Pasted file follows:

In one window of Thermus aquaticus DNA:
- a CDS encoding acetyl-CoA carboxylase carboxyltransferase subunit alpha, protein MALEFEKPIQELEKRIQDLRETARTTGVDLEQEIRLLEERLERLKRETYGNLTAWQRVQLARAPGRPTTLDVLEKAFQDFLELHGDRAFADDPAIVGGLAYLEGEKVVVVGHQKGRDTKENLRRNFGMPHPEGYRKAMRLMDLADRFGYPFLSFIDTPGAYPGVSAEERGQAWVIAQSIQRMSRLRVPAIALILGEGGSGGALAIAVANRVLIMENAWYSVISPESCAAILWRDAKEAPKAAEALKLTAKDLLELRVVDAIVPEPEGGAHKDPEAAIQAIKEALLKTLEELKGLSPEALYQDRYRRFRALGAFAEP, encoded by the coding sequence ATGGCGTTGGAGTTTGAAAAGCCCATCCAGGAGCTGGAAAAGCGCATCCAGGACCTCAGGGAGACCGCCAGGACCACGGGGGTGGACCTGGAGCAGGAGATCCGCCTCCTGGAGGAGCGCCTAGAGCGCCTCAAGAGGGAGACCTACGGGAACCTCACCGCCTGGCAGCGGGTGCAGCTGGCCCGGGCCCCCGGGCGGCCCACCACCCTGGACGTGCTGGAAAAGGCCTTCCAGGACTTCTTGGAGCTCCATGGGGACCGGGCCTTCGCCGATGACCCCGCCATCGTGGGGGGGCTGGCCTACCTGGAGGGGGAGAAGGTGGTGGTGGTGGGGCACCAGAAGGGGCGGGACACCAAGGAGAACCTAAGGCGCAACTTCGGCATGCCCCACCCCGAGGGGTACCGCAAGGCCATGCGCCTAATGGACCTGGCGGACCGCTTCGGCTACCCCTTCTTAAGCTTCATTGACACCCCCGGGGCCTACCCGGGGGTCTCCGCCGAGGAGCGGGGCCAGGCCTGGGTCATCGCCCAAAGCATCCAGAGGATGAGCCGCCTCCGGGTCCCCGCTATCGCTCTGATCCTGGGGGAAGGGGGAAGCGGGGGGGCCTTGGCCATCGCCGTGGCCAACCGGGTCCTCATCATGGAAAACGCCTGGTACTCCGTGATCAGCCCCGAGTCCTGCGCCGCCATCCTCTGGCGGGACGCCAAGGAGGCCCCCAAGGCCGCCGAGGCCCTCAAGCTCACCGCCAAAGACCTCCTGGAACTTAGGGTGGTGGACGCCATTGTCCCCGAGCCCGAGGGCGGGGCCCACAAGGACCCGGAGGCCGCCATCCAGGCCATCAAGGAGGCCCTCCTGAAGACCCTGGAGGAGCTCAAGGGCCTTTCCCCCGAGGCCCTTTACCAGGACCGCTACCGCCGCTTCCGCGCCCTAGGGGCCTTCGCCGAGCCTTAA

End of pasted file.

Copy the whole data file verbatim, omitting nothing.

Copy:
In one window of Thermus aquaticus DNA:
- a CDS encoding acetyl-CoA carboxylase carboxyltransferase subunit alpha, protein MALEFEKPIQELEKRIQDLRETARTTGVDLEQEIRLLEERLERLKRETYGNLTAWQRVQLARAPGRPTTLDVLEKAFQDFLELHGDRAFADDPAIVGGLAYLEGEKVVVVGHQKGRDTKENLRRNFGMPHPEGYRKAMRLMDLADRFGYPFLSFIDTPGAYPGVSAEERGQAWVIAQSIQRMSRLRVPAIALILGEGGSGGALAIAVANRVLIMENAWYSVISPESCAAILWRDAKEAPKAAEALKLTAKDLLELRVVDAIVPEPEGGAHKDPEAAIQAIKEALLKTLEELKGLSPEALYQDRYRRFRALGAFAEP, encoded by the coding sequence ATGGCGTTGGAGTTTGAAAAGCCCATCCAGGAGCTGGAAAAGCGCATCCAGGACCTCAGGGAGACCGCCAGGACCACGGGGGTGGACCTGGAGCAGGAGATCCGCCTCCTGGAGGAGCGCCTAGAGCGCCTCAAGAGGGAGACCTACGGGAACCTCACCGCCTGGCAGCGGGTGCAGCTGGCCCGGGCCCCCGGGCGGCCCACCACCCTGGACGTGCTGGAAAAGGCCTTCCAGGACTTCTTGGAGCTCCATGGGGACCGGGCCTTCGCCGATGACCCCGCCATCGTGGGGGGGCTGGCCTACCTGGAGGGGGAGAAGGTGGTGGTGGTGGGGCACCAGAAGGGGCGGGACACCAAGGAGAACCTAAGGCGCAACTTCGGCATGCCCCACCCCGAGGGGTACCGCAAGGCCATGCGCCTAATGGACCTGGCGGACCGCTTCGGCTACCCCTTCTTAAGCTTCATTGACACCCCCGGGGCCTACCCGGGGGTCTCCGCCGAGGAGCGGGGCCAGGCCTGGGTCATCGCCCAAAGCATCCAGAGGATGAGCCGCCTCCGGGTCCCCGCTATCGCTCTGATCCTGGGGGAAGGGGGAAGCGGGGGGGCCTTGGCCATCGCCGTGGCCAACCGGGTCCTCATCATGGAAAACGCCTGGTACTCCGTGATCAGCCCCGAGTCCTGCGCCGCCATCCTCTGGCGGGACGCCAAGGAGGCCCCCAAGGCCGCCGAGGCCCTCAAGCTCACCGCCAAAGACCTCCTGGAACTTAGGGTGGTGGACGCCATTGTCCCCGAGCCCGAGGGCGGGGCCCACAAGGACCCGGAGGCCGCCATCCAGGCCATCAAGGAGGCCCTCCTGAAGACCCTGGAGGAGCTCAAGGGCCTTTCCCCCGAGGCCCTTTACCAGGACCGCTACCGCCGCTTCCGCGCCCTAGGGGCCTTCGCCGAGCCTTAA